Hot answers tagged filesystems
You probably just want to use XFS. It's quite capable of what you're asking for, and does the job. There's no reason to complicate this with lesser-used filesystems, which can come with other tradeoffs. Please see: How does the number of subdirectories impact drive read / write performance on Linux? and The impact of a high directory-to-file ratio on XFS ...
If you are just following orders, please ask the person issuing them how much usable space each filesystem needs for present and future requirements. You want to make sure that you're not creating nearly-full filesystems from the start! This approach to filesystem allocation is not scalable, so I strongly suggest that it be redesigned with a more modern ...
There seems to be a known bug in the dir_index feature (which you should be able to disable) that is caused by hashes of filenames colliding: http://blog.merovius.de/2013/10/20/ext4-mysterious-no-space-left-on.html
If it is read-only, why to not use a ISO file? You can use genisoimage or mkisofs. If you want to compress the whole thing, you can also use squashfs, another read-only filesystem with very high compression ratio.
Seeing the number of small files, I would consider using SquashFS. Especially if you have powerful enough CPU (meaning no Pentium III, or 1GHz ARM). Depending on the type of data stored, SquashFS can greatly reduce its size and thus the I/O when reading it. Only downside is CPU usage on read. On the other hand, any modern CPU can decompress at speeds far ...
I am not sure if this fits your purpose, but have you considered tar to combine multiple files? That might decrease the pressure and space requirements on the filesystem, and your database application can read data for a specific file with one of the many tar libraries around. Depending on your access pattern this might even increase the performance.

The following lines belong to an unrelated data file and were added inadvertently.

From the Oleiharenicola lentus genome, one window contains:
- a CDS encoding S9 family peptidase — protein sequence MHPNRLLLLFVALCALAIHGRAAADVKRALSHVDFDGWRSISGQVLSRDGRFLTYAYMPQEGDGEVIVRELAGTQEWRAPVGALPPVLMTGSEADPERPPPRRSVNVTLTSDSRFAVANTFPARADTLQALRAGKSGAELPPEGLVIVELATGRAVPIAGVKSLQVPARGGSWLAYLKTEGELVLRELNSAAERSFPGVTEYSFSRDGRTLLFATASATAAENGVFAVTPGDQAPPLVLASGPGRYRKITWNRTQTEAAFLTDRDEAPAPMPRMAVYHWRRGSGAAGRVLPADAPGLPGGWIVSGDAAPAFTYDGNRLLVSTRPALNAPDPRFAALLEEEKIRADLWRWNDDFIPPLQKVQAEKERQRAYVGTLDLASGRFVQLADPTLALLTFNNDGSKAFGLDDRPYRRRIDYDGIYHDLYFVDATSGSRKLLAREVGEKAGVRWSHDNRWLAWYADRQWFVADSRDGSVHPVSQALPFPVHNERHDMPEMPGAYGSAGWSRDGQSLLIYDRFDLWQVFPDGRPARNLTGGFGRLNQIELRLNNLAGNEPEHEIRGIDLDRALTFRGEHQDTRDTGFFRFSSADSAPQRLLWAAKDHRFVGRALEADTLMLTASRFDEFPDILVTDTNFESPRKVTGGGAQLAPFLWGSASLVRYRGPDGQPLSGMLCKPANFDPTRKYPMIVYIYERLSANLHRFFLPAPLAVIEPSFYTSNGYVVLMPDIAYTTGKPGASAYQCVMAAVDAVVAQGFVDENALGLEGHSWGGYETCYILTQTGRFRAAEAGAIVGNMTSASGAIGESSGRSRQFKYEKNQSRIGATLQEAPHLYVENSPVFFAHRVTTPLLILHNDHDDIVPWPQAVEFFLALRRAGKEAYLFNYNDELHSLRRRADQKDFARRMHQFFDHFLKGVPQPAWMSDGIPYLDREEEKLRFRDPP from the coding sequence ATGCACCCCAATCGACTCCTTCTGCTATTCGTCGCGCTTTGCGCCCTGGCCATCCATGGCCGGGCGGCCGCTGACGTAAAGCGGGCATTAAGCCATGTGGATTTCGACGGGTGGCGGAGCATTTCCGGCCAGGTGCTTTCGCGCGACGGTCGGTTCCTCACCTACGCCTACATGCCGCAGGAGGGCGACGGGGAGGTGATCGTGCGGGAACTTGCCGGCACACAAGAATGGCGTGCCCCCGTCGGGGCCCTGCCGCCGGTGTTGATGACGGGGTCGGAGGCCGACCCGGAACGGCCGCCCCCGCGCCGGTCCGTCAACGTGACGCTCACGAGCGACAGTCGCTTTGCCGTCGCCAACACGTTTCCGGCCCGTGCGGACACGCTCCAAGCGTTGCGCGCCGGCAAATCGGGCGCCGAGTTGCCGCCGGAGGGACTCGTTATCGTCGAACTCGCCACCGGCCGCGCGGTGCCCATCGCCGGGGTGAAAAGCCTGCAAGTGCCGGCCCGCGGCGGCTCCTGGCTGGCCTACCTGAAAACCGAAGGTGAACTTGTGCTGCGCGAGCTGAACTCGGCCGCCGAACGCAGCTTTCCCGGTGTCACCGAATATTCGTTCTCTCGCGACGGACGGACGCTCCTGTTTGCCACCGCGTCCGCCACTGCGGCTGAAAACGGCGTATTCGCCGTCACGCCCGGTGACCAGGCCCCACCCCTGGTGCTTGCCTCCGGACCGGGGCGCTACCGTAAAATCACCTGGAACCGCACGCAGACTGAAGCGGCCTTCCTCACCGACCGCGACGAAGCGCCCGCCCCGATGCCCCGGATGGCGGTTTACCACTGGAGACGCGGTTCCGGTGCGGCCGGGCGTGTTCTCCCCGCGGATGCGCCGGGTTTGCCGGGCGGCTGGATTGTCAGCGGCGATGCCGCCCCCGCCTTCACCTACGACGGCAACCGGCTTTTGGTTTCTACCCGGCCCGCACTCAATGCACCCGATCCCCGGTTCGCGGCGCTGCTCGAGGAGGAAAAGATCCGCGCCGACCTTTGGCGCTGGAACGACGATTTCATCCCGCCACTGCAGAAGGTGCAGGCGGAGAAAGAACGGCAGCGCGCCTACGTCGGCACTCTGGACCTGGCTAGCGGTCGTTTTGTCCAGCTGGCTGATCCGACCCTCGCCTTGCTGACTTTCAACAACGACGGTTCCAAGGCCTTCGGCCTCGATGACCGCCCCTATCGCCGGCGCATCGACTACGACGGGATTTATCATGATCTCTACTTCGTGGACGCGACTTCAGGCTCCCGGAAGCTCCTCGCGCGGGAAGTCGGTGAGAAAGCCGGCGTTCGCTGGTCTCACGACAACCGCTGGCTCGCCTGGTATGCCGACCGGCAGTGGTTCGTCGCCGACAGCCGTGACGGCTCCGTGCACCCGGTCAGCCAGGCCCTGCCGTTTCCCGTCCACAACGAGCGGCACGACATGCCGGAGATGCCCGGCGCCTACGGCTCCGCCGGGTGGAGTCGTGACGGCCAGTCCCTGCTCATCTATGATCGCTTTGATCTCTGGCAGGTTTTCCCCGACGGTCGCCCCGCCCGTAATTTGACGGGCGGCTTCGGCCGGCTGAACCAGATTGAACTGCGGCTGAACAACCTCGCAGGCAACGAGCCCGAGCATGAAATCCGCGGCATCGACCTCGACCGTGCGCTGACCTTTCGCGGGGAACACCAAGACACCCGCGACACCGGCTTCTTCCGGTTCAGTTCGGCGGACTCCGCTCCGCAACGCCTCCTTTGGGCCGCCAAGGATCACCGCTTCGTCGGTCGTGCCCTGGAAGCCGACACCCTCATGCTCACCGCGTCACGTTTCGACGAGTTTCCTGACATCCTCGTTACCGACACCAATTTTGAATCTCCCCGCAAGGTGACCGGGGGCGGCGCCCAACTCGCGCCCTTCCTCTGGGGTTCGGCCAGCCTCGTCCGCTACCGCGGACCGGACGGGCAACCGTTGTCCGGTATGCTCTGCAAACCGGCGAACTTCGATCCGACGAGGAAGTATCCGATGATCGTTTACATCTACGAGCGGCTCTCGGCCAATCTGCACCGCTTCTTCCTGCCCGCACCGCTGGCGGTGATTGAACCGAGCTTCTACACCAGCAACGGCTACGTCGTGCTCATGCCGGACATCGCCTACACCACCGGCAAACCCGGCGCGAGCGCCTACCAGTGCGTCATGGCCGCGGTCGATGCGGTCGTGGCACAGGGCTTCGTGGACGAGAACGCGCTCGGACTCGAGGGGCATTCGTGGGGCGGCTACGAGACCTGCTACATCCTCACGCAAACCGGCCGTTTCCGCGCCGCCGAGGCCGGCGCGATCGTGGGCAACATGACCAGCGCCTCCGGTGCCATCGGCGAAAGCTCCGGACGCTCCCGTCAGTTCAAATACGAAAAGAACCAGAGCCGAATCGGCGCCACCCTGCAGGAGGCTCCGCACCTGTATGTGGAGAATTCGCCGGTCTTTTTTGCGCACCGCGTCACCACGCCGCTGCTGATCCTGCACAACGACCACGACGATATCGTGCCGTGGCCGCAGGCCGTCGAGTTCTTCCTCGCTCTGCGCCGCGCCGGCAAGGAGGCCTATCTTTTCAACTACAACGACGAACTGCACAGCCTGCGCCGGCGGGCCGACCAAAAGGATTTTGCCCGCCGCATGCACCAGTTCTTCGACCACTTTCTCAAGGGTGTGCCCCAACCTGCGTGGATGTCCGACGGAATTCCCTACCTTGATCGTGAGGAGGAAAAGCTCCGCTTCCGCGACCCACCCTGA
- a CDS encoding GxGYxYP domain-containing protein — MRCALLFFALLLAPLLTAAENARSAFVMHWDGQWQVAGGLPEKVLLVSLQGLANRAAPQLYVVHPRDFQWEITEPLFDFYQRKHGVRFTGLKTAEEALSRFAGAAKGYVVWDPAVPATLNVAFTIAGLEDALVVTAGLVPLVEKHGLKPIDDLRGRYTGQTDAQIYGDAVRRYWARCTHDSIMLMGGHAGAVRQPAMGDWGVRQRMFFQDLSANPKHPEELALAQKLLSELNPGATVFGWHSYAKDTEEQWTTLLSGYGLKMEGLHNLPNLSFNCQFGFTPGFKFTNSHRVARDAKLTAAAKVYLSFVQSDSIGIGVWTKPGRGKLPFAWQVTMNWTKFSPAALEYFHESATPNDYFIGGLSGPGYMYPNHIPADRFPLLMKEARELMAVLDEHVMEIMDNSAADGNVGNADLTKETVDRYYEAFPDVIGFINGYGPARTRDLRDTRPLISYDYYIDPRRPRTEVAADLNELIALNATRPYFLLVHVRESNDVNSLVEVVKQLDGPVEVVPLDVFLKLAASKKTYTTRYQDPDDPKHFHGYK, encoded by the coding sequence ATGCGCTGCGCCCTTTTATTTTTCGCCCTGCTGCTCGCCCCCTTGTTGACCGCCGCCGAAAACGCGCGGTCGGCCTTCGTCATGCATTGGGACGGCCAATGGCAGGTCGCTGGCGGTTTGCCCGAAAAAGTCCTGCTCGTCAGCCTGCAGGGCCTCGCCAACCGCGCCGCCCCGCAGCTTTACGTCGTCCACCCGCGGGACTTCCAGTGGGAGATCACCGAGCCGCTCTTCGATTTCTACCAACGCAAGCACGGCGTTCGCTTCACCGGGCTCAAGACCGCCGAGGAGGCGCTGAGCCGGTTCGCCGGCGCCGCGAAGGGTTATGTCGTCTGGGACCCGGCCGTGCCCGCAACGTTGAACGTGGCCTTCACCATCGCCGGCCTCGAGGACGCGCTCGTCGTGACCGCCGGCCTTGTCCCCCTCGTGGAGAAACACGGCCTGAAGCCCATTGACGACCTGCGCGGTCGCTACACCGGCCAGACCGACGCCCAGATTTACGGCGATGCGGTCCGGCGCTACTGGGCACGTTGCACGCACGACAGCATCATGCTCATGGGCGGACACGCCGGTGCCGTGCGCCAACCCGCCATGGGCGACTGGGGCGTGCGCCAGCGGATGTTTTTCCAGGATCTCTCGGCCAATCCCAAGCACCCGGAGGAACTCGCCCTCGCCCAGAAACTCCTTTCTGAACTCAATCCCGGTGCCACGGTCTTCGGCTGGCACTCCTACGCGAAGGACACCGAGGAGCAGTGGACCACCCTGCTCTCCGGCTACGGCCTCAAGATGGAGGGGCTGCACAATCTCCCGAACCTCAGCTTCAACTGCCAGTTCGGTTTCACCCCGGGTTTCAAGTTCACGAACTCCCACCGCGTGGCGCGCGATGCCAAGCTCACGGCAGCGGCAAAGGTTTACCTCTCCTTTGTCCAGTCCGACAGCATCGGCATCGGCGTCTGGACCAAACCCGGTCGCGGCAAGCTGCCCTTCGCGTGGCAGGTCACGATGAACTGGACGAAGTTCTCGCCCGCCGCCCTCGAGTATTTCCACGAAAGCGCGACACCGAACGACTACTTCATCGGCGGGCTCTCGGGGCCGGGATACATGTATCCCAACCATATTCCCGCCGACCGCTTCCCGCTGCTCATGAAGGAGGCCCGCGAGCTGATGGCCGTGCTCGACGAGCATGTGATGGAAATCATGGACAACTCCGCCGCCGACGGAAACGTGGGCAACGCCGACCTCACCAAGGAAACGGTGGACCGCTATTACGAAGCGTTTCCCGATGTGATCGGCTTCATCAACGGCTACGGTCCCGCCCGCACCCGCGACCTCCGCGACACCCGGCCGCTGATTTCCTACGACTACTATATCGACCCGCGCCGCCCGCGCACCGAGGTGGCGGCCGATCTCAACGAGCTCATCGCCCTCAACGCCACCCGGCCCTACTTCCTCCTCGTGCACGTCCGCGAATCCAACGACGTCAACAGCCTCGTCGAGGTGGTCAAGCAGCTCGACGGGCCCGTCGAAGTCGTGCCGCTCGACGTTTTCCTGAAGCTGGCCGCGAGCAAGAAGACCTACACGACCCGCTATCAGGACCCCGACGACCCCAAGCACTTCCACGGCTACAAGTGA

stat is not the right tool to investigate block devices. Here is an example of using --set-capacity: root@maxim:~# blockdev --getsize64 /dev/loop0 0 root@maxim:~# dd if=/dev/zero of=/tmp/aaa.img count=10 bs=1M 10+0 записей получено 10+0 записей отправлено скопировано 10485760 байт (10 MB), 0,00709284 c, 1,5 GB/c root@maxim:~# blockdev --getsize64 ...
I see that dummzeuch find a solution to his problem but there is actually one more case I found where disk can have enough inodes/free space and still showing "no space left on the device" while attempting to transfer certain directories. This is caused by hash collisions on block devices formatted with ext4 file system where directory indexing is enabled ...
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